Are Red potatoes healthy?
Red potato, botanically classified as Solanum tuberosum. It is also known as “Dakota Chief” and “Red Pontiac”. It belongs to the Solanaceae or nightshade family, including a wide class of tomatoes, eggplants and bell peppers. The skin of red potatoes is dark red to very light pink in color and the flesh can usually vary from white to golden yellow. A few medium-set eyes are also found across the surface of the skin. It is small to medium in size and round or oval in shape with some uniformity. Notable is often said to be the red skin versus the high antioxidant levels provided by rosette or white potatoes. The underlying cause of skin color variation is directly related to the place where the potato grows and the type of soil.
Found in the northwestern Pacific Ocean, dark red, sandy loam soils produce light pink potatoes – as in Florida. Mostly red round with more moisture and less starch. This feature makes red potatoes ideal for potato salad dishes, steamed, cooked and crockpot dishes. Red potatoes are known worldwide for keeping their shape well firm during the cooking process and for their sweet sense of smell. These potatoes are used in different recipes in different cultures. If stored in a cool, dry and dark place they will last for several weeks.
Red potatoes were first cultivated in the mountains of Peru. It was cultivated in Europe in the 1560s. When these potatoes became popular and spread throughout Europe, they were also taken to the United States. Today, red potato is widely found in South America, the United States, and Europe. Red potatoes are usually found all year round. The most notable growing areas for red potatoes are the Red River Valley, a fertile growing area spread across North Dakota, Minnesota and Manitoba, Canada. Red potatoes are also important to farmers in Wisconsin, Washington, Idaho, Arizona, and California.
Other types of red potatoes: Chieftain, La Rouge, Nor Donna, Norland, Red La Soda, Red Pontiac, Red Ruby, Sangre, Viking
Red potatoes nutrition
Serving Size: Red potato medium (2-1/4″ to 3-1/4″ dia) (213g)
Total Fat: 0.3g
Total Carbs: 34g
Dietary Fiber: 4g
Total Sugars: 3g
Vitamin A: 1mcg
Vitamin C: 18mg
Vitamin K: 6mcg
Vitamin B-6: 0.36mg
Pantothenic Acid: 0.6mg
Health Benefits of Red Potatoes
Improved cell function
Red potatoes are a good source of essential iron and vitamin C. Adequate iron intake supports the function of red blood cells. Iron also plays an important role in supplying fresh oxygen to body tissues, enzymatic systems, especially nerve development, and can contribute to the overall functioning of the cell, and to build cell strength. Vitamin C helps repair body tissues and provides antioxidants. Vitamin C helps your body absorb iron and keeps body tissues strong by increasing collagen production. Each large red potato contains 2.7 milligrams of iron, giving you 31.7 milligrams of vitamin C.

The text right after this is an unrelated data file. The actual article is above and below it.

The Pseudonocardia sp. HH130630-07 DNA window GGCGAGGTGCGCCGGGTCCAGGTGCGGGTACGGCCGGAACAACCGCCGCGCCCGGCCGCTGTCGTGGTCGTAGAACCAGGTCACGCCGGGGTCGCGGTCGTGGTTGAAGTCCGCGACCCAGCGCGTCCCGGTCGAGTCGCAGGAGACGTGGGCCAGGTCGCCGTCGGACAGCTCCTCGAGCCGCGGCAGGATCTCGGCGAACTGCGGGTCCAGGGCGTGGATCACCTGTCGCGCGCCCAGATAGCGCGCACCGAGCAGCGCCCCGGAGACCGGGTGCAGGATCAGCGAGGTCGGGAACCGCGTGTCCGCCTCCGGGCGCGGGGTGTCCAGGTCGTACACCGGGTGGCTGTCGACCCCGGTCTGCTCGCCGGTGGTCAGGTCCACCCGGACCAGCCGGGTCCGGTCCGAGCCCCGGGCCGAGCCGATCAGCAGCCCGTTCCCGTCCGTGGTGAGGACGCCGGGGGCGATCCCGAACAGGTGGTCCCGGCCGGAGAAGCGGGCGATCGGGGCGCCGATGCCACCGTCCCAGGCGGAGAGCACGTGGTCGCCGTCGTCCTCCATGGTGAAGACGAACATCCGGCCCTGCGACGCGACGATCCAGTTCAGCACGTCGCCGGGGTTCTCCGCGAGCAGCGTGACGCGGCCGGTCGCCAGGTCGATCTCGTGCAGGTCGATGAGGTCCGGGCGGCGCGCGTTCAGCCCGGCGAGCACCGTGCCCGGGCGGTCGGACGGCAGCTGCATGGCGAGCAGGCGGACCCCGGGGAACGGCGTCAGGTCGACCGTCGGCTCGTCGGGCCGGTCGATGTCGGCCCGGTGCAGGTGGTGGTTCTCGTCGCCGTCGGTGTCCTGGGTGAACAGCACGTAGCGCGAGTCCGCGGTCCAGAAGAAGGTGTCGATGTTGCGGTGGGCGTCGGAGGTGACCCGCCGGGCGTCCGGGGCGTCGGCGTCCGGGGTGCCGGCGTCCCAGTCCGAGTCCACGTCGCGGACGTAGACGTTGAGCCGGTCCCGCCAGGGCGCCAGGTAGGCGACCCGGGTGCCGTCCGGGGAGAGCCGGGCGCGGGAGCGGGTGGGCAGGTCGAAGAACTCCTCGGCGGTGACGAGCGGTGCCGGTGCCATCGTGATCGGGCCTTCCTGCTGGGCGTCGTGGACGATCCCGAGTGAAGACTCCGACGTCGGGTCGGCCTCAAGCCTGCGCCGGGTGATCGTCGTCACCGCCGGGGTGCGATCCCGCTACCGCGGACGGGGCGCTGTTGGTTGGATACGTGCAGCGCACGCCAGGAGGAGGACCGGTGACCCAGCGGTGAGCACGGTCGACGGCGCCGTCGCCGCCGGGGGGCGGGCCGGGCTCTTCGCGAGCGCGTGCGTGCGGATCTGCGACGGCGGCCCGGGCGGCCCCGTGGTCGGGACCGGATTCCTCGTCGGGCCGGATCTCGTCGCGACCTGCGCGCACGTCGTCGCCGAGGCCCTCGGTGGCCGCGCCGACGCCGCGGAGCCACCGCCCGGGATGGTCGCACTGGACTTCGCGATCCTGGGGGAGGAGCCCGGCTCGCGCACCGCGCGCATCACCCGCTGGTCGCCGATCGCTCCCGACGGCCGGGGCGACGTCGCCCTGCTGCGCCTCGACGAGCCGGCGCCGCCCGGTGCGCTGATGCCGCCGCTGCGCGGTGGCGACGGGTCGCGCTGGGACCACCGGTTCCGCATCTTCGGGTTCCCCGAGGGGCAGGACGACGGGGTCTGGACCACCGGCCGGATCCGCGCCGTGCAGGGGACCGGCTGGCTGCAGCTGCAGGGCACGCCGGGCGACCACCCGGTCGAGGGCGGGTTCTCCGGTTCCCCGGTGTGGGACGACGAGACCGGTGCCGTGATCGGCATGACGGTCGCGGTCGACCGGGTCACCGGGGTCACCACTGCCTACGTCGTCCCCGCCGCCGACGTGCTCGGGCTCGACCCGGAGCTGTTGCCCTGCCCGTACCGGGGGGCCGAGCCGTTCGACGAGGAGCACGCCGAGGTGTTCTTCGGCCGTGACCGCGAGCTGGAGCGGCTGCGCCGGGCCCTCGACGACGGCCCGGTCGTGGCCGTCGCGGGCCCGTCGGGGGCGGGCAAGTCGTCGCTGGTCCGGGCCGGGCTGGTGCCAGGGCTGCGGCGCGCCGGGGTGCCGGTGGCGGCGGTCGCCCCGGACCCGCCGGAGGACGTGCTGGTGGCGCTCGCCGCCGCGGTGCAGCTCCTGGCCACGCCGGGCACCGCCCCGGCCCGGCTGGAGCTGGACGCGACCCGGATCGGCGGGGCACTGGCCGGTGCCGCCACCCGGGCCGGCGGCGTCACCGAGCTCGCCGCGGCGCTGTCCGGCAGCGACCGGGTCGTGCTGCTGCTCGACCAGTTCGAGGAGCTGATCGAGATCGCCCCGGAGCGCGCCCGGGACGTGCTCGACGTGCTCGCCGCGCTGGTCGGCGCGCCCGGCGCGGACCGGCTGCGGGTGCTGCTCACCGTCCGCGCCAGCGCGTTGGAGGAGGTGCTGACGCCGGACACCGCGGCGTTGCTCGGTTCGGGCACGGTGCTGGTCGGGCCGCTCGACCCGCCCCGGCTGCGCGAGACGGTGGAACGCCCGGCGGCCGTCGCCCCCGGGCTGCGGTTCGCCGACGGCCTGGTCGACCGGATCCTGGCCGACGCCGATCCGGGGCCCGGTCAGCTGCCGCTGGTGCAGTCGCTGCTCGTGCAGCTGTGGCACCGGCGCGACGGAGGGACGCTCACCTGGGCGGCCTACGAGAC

Potatoes alone are a great way to get balanced iron, but adding potatoes to pure vegetable soup is also a great idea if you feel anemic.
Vitamin C in other vegetables stimulates the absorption of iron while the potato is creamy. If you serve meat, potato and vegetables, you can absorb iron from your potato.
Healthy nervous system and hemoglobin
Vitamin B6 in red potatoes is crucial for cellular renewal, a healthy nervous system and a balanced mood. Combining these vitamins with other health benefits of red potato will help reduce daily stress and cholesterol. Vitamin B-6 is a water-soluble vitamin that is essential for protein metabolism and red blood cell metabolism. Vitamin B6 is also needed to make hemoglobin in the blood. Protein that carries oxygen throughout your body. And helps prevent heart disease. Red potato also contains significant amounts of other essential minerals, including copper and zinc, which keep the nervous system healthy and boost immunity.
Healthy Heart and hypertension control
The potassium and fiber in red potato are good for your cardiovascular health. Potassium helps control your blood pressure levels. Potassium also supports muscle function, including the muscle tissue found in your heart and blood vessels. Potato fiber lowers your blood cholesterol levels and reduces your risk of coronary artery disease.
Red potato with skin is a good source of fiber. A medium-baked red potato contains 3 grams of fiber. The fiber in the diet will make you feel less hungry and will help you to eat less. One study found that eating more than 14 grams of fiber was associated with a 10 percent reduction in total caloric intake and a 4-pound weight loss in four months. So if you are trying to lose weight, red potato with skin is a suitable food.
What are red potatoes used for?
Serving delicious recipes
Red potatoes are best suited for cooking, mashing, boiling, air frying, baking or roasting. They absorb flavors easily and are delicious in both hot and cold foods. Red potato is considered an excellent salad potato because they retain their shape well when cooked. This potato can be fried and crushed when small in size. They can also be used in soups, stews and vegetables or served baked or mashed. Red potato is popularly chopped and fried for breakfast or thinly sliced and used in pizza. These can be cubed, fried and served with meat as well as a hearty side dish. Red potato can be served well with lemon, garlic, cheese, rosemary, herbs, basil, dill, parsley, goat cheese, leeks, sausage, chili peppers and green beans.
How to cook red potatoes?
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